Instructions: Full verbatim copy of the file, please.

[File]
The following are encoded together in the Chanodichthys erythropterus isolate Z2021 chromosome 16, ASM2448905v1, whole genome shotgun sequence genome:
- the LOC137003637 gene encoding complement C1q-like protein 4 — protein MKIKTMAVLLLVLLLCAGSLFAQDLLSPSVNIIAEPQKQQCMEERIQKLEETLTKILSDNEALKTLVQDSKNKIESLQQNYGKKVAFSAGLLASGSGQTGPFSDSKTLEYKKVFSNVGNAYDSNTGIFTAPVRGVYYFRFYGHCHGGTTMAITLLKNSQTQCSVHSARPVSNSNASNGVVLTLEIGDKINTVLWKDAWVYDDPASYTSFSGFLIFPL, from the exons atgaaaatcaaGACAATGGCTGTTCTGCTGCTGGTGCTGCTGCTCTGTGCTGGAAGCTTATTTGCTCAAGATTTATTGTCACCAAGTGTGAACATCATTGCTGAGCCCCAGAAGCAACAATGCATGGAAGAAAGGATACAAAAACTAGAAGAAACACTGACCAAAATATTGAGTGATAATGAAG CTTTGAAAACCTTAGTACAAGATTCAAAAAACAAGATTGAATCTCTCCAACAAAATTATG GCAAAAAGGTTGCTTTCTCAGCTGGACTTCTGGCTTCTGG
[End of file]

The following are encoded together in the Chanodichthys erythropterus isolate Z2021 chromosome 16, ASM2448905v1, whole genome shotgun sequence genome:
- the LOC137003637 gene encoding complement C1q-like protein 4 — protein MKIKTMAVLLLVLLLCAGSLFAQDLLSPSVNIIAEPQKQQCMEERIQKLEETLTKILSDNEALKTLVQDSKNKIESLQQNYGKKVAFSAGLLASGSGQTGPFSDSKTLEYKKVFSNVGNAYDSNTGIFTAPVRGVYYFRFYGHCHGGTTMAITLLKNSQTQCSVHSARPVSNSNASNGVVLTLEIGDKINTVLWKDAWVYDDPASYTSFSGFLIFPL, from the exons atgaaaatcaaGACAATGGCTGTTCTGCTGCTGGTGCTGCTGCTCTGTGCTGGAAGCTTATTTGCTCAAGATTTATTGTCACCAAGTGTGAACATCATTGCTGAGCCCCAGAAGCAACAATGCATGGAAGAAAGGATACAAAAACTAGAAGAAACACTGACCAAAATATTGAGTGATAATGAAG CTTTGAAAACCTTAGTACAAGATTCAAAAAACAAGATTGAATCTCTCCAACAAAATTATG GCAAAAAGGTTGCTTTCTCAGCTGGACTTCTGGCTTCTGG